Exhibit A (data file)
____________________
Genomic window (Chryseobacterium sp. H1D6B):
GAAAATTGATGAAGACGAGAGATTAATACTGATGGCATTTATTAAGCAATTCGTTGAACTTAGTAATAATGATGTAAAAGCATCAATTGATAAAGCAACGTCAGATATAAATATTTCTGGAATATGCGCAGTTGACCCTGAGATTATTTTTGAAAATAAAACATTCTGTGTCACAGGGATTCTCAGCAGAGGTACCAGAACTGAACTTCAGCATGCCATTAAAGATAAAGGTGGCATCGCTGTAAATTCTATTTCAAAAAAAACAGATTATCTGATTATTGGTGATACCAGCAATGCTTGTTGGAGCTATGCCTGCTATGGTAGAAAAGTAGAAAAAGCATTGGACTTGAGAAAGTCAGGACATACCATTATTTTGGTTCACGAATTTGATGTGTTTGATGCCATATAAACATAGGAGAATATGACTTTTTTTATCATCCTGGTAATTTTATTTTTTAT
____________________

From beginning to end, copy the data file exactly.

Genomic window (Chryseobacterium sp. H1D6B):
GAAAATTGATGAAGACGAGAGATTAATACTGATGGCATTTATTAAGCAATTCGTTGAACTTAGTAATAATGATGTAAAAGCATCAATTGATAAAGCAACGTCAGATATAAATATTTCTGGAATATGCGCAGTTGACCCTGAGATTATTTTTGAAAATAAAACATTCTGTGTCACAGGGATTCTCAGCAGAGGTACCAGAACTGAACTTCAGCATGCCATTAAAGATAAAGGTGGCATCGCTGTAAATTCTATTTCAAAAAAAACAGATTATCTGATTATTGGTGATACCAGCAATGCTTGTTGGAGCTATGCCTGCTATGGTAGAAAAGTAGAAAAAGCATTGGACTTGAGAAAGTCAGGACATACCATTATTTTGGTTCACGAATTTGATGTGTTTGATGCCATATAAACATAGGAGAATATGACTTTTTTTATCATCCTGGTAATTTTATTTTTTAT